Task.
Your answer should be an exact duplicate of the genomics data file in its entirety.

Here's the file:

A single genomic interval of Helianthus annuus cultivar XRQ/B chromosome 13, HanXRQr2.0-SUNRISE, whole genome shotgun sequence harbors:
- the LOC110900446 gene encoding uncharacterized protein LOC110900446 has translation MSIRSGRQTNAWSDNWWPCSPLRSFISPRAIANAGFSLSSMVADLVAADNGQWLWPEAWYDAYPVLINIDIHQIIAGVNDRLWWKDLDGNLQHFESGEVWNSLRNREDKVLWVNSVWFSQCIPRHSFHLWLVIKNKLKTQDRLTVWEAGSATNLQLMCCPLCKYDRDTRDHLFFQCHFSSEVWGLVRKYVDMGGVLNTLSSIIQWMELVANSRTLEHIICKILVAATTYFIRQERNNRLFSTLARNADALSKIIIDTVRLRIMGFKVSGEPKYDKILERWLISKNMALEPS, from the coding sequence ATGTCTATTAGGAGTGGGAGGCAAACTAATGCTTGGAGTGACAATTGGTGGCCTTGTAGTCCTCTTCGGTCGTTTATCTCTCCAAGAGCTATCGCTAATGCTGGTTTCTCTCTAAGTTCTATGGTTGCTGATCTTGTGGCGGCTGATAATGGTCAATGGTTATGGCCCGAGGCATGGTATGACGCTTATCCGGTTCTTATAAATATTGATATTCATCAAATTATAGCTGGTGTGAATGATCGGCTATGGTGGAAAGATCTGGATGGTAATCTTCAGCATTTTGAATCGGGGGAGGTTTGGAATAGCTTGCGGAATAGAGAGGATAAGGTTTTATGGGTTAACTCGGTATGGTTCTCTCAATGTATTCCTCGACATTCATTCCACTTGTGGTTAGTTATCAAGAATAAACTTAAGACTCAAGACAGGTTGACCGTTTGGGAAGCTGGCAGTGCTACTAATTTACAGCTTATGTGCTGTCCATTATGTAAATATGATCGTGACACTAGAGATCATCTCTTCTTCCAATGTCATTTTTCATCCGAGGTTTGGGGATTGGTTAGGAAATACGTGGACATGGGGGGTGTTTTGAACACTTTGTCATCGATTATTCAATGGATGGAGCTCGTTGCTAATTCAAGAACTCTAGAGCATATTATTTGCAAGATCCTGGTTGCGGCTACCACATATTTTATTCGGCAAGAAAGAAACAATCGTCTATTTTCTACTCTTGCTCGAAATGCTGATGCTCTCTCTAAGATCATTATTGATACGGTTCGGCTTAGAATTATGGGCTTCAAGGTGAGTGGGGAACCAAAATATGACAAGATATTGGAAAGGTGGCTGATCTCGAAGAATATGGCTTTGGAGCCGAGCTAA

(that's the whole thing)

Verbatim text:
A single genomic interval of Helianthus annuus cultivar XRQ/B chromosome 13, HanXRQr2.0-SUNRISE, whole genome shotgun sequence harbors:
- the LOC110900446 gene encoding uncharacterized protein LOC110900446 has translation MSIRSGRQTNAWSDNWWPCSPLRSFISPRAIANAGFSLSSMVADLVAADNGQWLWPEAWYDAYPVLINIDIHQIIAGVNDRLWWKDLDGNLQHFESGEVWNSLRNREDKVLWVNSVWFSQCIPRHSFHLWLVIKNKLKTQDRLTVWEAGSATNLQLMCCPLCKYDRDTRDHLFFQCHFSSEVWGLVRKYVDMGGVLNTLSSIIQWMELVANSRTLEHIICKILVAATTYFIRQERNNRLFSTLARNADALSKIIIDTVRLRIMGFKVSGEPKYDKILERWLISKNMALEPS, from the coding sequence ATGTCTATTAGGAGTGGGAGGCAAACTAATGCTTGGAGTGACAATTGGTGGCCTTGTAGTCCTCTTCGGTCGTTTATCTCTCCAAGAGCTATCGCTAATGCTGGTTTCTCTCTAAGTTCTATGGTTGCTGATCTTGTGGCGGCTGATAATGGTCAATGGTTATGGCCCGAGGCATGGTATGACGCTTATCCGGTTCTTATAAATATTGATATTCATCAAATTATAGCTGGTGTGAATGATCGGCTATGGTGGAAAGATCTGGATGGTAATCTTCAGCATTTTGAATCGGGGGAGGTTTGGAATAGCTTGCGGAATAGAGAGGATAAGGTTTTATGGGTTAACTCGGTATGGTTCTCTCAATGTATTCCTCGACATTCATTCCACTTGTGGTTAGTTATCAAGAATAAACTTAAGACTCAAGACAGGTTGACCGTTTGGGAAGCTGGCAGTGCTACTAATTTACAGCTTATGTGCTGTCCATTATGTAAATATGATCGTGACACTAGAGATCATCTCTTCTTCCAATGTCATTTTTCATCCGAGGTTTGGGGATTGGTTAGGAAATACGTGGACATGGGGGGTGTTTTGAACACTTTGTCATCGATTATTCAATGGATGGAGCTCGTTGCTAATTCAAGAACTCTAGAGCATATTATTTGCAAGATCCTGGTTGCGGCTACCACATATTTTATTCGGCAAGAAAGAAACAATCGTCTATTTTCTACTCTTGCTCGAAATGCTGATGCTCTCTCTAAGATCATTATTGATACGGTTCGGCTTAGAATTATGGGCTTCAAGGTGAGTGGGGAACCAAAATATGACAAGATATTGGAAAGGTGGCTGATCTCGAAGAATATGGCTTTGGAGCCGAGCTAA